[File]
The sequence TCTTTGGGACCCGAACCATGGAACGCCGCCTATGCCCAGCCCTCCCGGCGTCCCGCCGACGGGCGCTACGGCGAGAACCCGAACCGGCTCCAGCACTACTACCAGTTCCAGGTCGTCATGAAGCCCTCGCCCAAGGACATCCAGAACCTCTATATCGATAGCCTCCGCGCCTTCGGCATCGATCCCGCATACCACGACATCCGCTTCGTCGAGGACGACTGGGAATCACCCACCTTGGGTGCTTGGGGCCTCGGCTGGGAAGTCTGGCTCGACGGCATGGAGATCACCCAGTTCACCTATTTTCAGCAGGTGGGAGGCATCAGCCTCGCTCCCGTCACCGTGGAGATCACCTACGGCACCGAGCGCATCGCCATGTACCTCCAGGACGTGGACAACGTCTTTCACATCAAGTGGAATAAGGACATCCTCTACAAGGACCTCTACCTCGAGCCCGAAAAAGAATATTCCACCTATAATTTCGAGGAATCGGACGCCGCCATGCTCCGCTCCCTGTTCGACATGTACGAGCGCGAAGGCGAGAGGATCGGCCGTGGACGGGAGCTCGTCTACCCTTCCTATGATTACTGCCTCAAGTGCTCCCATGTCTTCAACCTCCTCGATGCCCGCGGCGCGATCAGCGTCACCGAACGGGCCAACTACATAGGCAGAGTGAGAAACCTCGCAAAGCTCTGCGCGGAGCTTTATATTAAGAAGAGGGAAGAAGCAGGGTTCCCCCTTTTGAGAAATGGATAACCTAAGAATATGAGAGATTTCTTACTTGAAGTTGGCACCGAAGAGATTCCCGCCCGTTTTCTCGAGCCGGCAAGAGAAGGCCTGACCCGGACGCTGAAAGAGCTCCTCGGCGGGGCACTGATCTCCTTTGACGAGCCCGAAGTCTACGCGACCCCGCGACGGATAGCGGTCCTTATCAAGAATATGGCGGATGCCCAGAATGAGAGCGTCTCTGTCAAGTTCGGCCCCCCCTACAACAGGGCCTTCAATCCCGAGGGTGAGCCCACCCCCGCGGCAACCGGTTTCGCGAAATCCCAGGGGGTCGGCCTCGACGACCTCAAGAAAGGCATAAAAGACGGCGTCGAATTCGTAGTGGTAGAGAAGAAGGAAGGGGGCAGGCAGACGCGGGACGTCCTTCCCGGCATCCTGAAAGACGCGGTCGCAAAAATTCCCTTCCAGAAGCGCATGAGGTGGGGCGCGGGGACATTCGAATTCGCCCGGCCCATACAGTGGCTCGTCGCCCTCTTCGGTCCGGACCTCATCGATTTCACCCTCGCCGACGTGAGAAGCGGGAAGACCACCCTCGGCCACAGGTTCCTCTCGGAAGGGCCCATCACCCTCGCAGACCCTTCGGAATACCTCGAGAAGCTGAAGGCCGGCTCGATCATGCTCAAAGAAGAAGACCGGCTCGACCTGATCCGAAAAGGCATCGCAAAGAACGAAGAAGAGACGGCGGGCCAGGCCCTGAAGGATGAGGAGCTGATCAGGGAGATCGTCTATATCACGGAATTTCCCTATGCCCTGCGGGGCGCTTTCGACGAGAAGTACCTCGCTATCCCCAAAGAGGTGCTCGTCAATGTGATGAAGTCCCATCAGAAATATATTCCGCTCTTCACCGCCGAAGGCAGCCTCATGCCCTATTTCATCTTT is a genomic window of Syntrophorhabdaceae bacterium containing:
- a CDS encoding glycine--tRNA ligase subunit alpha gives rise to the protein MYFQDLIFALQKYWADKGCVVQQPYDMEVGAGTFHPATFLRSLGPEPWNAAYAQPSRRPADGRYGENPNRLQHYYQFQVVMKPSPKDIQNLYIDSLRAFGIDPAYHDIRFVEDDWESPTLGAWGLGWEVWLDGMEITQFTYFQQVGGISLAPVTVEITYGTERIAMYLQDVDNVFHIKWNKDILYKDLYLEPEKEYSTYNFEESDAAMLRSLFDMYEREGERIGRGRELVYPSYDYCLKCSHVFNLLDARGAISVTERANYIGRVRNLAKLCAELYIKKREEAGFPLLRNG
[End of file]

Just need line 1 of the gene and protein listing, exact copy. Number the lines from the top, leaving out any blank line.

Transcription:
The sequence TCTTTGGGACCCGAACCATGGAACGCCGCCTATGCCCAGCCCTCCCGGCGTCCCGCCGACGGGCGCTACGGCGAGAACCCGAACCGGCTCCAGCACTACTACCAGTTCCAGGTCGTCATGAAGCCCTCGCCCAAGGACATCCAGAACCTCTATATCGATAGCCTCCGCGCCTTCGGCATCGATCCCGCATACCACGACATCCGCTTCGTCGAGGACGACTGGGAATCACCCACCTTGGGTGCTTGGGGCCTCGGCTGGGAAGTCTGGCTCGACGGCATGGAGATCACCCAGTTCACCTATTTTCAGCAGGTGGGAGGCATCAGCCTCGCTCCCGTCACCGTGGAGATCACCTACGGCACCGAGCGCATCGCCATGTACCTCCAGGACGTGGACAACGTCTTTCACATCAAGTGGAATAAGGACATCCTCTACAAGGACCTCTACCTCGAGCCCGAAAAAGAATATTCCACCTATAATTTCGAGGAATCGGACGCCGCCATGCTCCGCTCCCTGTTCGACATGTACGAGCGCGAAGGCGAGAGGATCGGCCGTGGACGGGAGCTCGTCTACCCTTCCTATGATTACTGCCTCAAGTGCTCCCATGTCTTCAACCTCCTCGATGCCCGCGGCGCGATCAGCGTCACCGAACGGGCCAACTACATAGGCAGAGTGAGAAACCTCGCAAAGCTCTGCGCGGAGCTTTATATTAAGAAGAGGGAAGAAGCAGGGTTCCCCCTTTTGAGAAATGGATAACCTAAGAATATGAGAGATTTCTTACTTGAAGTTGGCACCGAAGAGATTCCCGCCCGTTTTCTCGAGCCGGCAAGAGAAGGCCTGACCCGGACGCTGAAAGAGCTCCTCGGCGGGGCACTGATCTCCTTTGACGAGCCCGAAGTCTACGCGACCCCGCGACGGATAGCGGTCCTTATCAAGAATATGGCGGATGCCCAGAATGAGAGCGTCTCTGTCAAGTTCGGCCCCCCCTACAACAGGGCCTTCAATCCCGAGGGTGAGCCCACCCCCGCGGCAACCGGTTTCGCGAAATCCCAGGGGGTCGGCCTCGACGACCTCAAGAAAGGCATAAAAGACGGCGTCGAATTCGTAGTGGTAGAGAAGAAGGAAGGGGGCAGGCAGACGCGGGACGTCCTTCCCGGCATCCTGAAAGACGCGGTCGCAAAAATTCCCTTCCAGAAGCGCATGAGGTGGGGCGCGGGGACATTCGAATTCGCCCGGCCCATACAGTGGCTCGTCGCCCTCTTCGGTCCGGACCTCATCGATTTCACCCTCGCCGACGTGAGAAGCGGGAAGACCACCCTCGGCCACAGGTTCCTCTCGGAAGGGCCCATCACCCTCGCAGACCCTTCGGAATACCTCGAGAAGCTGAAGGCCGGCTCGATCATGCTCAAAGAAGAAGACCGGCTCGACCTGATCCGAAAAGGCATCGCAAAGAACGAAGAAGAGACGGCGGGCCAGGCCCTGAAGGATGAGGAGCTGATCAGGGAGATCGTCTATATCACGGAATTTCCCTATGCCCTGCGGGGCGCTTTCGACGAGAAGTACCTCGCTATCCCCAAAGAGGTGCTCGTCAATGTGATGAAGTCCCATCAGAAATATATTCCGCTCTTCACCGCCGAAGGCAGCCTCATGCCCTATTTCATCTTT is a genomic window of Syntrophorhabdaceae bacterium containing: